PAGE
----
Imagine a faraway country which, due to various circumstances, had remained entirely Catholic: The Church is united to the State, and the law protects religious dogmas from blasphemy.
Imagine further that in that country, ten years ago, a peasant woman who professed a different religion, was working in the field along with others, who happened to be fervent Catholics.
Imagine that it was a very hot day and that the work was arduous. To slake her thirst, imagine that the non-Christian decided to draw water from the common well and, using the workers’ common mug, drank several times. Imagine that this simple act infuriated the fervent Catholics who accused her of polluting the well’s water and the mug because she was not Catholic. Imagine that her fellow workers accost her menacingly, demanding that she renounce her religion and become Catholic. But imagine that the besieged woman refuses and in the ensuing argument, likened her god to the Christian Triune God. Imagine then, that the Catholic women go berserk with fury and, accuse her of blaspheming the Holy Trinity, and then start to beat her. They drag her to the local police station, where she is arrested and thrown into jail. Later, the trial court sentences her to death for blasphemy.
Imagine then that as the news of her death sentence spreads around the world, there is an outburst of indignation against this barbaric country and its unfair application of capital punishment. Since the prisoner is a woman, imagine that feminists take to the streets of the West’s major cities, in large numbers, denouncing and protesting the verdict, and letting their emotions run amok, they break shop windows, start fires, and shout insults at the police along the way. Imagine further that Western governments then threaten to sever diplomatic and trade relations with that cruel, Catholic country, and it is condemned by a majority vote in the United Nations General Assembly, which calls on its government to put a stop to the pending execution.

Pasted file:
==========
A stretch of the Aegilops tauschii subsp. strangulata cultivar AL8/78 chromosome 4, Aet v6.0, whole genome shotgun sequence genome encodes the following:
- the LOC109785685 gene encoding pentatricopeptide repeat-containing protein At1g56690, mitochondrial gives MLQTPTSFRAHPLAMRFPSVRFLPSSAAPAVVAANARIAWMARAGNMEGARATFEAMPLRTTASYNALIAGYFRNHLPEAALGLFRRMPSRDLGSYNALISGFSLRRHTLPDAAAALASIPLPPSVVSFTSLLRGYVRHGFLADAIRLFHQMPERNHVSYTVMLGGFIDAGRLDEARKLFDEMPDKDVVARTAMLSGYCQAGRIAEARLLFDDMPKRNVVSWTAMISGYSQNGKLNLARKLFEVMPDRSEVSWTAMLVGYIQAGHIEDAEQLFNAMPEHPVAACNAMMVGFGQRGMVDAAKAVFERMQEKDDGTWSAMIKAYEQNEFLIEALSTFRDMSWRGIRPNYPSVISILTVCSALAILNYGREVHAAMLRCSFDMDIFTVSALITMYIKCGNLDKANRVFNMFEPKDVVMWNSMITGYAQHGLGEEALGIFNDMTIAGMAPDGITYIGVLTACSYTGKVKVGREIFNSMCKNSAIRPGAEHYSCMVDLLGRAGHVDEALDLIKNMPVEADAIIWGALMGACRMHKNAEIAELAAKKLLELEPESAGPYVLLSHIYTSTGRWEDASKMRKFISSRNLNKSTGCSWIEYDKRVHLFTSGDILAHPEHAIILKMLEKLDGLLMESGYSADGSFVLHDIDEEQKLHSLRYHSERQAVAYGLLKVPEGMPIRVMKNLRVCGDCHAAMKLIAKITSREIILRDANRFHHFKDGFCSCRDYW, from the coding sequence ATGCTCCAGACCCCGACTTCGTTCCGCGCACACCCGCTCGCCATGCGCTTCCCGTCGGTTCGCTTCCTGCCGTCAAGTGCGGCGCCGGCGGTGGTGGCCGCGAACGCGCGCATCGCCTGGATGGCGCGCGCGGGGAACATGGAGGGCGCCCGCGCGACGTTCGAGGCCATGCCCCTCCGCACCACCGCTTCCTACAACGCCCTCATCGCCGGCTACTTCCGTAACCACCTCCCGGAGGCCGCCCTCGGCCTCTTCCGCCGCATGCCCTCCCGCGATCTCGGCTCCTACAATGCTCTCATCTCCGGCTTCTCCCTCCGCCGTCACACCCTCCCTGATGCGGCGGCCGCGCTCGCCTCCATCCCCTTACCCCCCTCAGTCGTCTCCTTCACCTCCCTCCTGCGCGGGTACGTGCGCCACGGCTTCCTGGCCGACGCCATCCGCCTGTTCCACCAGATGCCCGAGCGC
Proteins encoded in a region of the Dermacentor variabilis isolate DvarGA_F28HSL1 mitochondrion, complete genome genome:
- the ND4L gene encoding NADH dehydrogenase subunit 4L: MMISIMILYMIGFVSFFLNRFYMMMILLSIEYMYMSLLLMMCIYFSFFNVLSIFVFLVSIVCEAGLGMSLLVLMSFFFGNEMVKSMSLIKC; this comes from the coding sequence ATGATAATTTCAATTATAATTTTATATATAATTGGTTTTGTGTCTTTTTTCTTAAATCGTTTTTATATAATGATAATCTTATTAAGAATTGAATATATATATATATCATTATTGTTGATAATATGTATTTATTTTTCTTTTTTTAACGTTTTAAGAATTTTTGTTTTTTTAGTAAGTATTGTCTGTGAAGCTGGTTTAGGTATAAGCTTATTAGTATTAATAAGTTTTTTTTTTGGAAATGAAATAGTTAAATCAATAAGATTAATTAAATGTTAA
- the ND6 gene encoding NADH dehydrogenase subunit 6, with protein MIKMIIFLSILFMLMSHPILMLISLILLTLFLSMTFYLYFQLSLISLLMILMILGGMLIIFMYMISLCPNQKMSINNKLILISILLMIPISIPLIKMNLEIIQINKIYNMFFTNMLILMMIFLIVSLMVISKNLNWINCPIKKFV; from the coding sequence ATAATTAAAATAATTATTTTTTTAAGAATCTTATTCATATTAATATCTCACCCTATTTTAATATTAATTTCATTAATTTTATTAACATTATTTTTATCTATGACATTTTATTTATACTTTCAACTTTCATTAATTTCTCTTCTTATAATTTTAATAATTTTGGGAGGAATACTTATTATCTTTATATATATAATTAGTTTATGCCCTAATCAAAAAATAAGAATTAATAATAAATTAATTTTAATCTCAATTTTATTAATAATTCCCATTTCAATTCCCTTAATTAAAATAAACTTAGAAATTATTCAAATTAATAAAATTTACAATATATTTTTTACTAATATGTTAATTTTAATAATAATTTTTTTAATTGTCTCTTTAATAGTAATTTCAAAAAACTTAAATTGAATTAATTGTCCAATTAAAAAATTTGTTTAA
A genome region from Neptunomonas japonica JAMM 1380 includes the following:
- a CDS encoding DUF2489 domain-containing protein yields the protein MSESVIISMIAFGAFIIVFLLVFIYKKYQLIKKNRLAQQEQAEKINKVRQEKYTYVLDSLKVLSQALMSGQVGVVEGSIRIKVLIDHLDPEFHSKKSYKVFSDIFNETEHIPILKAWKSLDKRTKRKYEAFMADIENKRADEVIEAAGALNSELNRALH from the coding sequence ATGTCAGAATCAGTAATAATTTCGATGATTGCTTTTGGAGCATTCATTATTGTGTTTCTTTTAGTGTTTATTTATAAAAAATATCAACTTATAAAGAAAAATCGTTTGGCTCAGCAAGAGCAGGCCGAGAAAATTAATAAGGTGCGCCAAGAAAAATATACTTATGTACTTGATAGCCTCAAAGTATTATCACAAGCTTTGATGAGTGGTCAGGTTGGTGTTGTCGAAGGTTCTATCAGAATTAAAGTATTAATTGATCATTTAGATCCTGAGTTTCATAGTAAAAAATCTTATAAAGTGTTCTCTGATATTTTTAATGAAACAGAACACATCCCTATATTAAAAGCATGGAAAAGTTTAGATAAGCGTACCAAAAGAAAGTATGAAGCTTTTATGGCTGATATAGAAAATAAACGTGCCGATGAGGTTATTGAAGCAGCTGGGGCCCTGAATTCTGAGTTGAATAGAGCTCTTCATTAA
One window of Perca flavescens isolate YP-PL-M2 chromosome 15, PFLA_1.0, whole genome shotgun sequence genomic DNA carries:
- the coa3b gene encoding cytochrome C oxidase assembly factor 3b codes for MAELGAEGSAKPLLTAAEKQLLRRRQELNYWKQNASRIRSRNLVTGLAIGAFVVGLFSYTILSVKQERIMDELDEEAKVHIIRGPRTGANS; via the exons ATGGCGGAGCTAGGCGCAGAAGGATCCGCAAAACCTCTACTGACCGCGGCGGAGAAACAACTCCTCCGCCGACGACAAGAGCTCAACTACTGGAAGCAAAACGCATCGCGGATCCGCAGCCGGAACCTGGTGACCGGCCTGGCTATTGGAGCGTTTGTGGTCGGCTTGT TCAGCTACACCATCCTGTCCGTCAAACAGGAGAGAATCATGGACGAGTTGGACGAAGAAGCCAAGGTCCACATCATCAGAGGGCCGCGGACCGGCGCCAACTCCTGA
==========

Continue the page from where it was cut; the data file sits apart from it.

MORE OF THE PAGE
But imagine that despite all this international pressure many years go by, and the poor woman remains on death row, held in solitary confinement, in a narrow, windowless prison cell. The governor of the province, an enlightened Catholic, visits her in her sorrow. But he pays for his humanitarian gesture with his life. One of his bodyguards assassinates him, and, for his crime, is turned into a national hero. The country’s Minister of Minorities, a non-Catholic like her, is also murdered for speaking out in her defense.
Finally, after ten years of solitary imprisonment, imagine that the country’s Supreme Court rules that there is no evidence of blasphemy and acquits her. In fits of rage, Christians in that country immediately riot in the streets in an orgy of destruction, demanding that the woman be executed. The angry mobs stay in the streets for days threatening to destabilize the government. Finally, the latter caves in and agrees to have a new trial, and in the meantime prohibits the woman from leaving the country—although many countries offer her political asylum.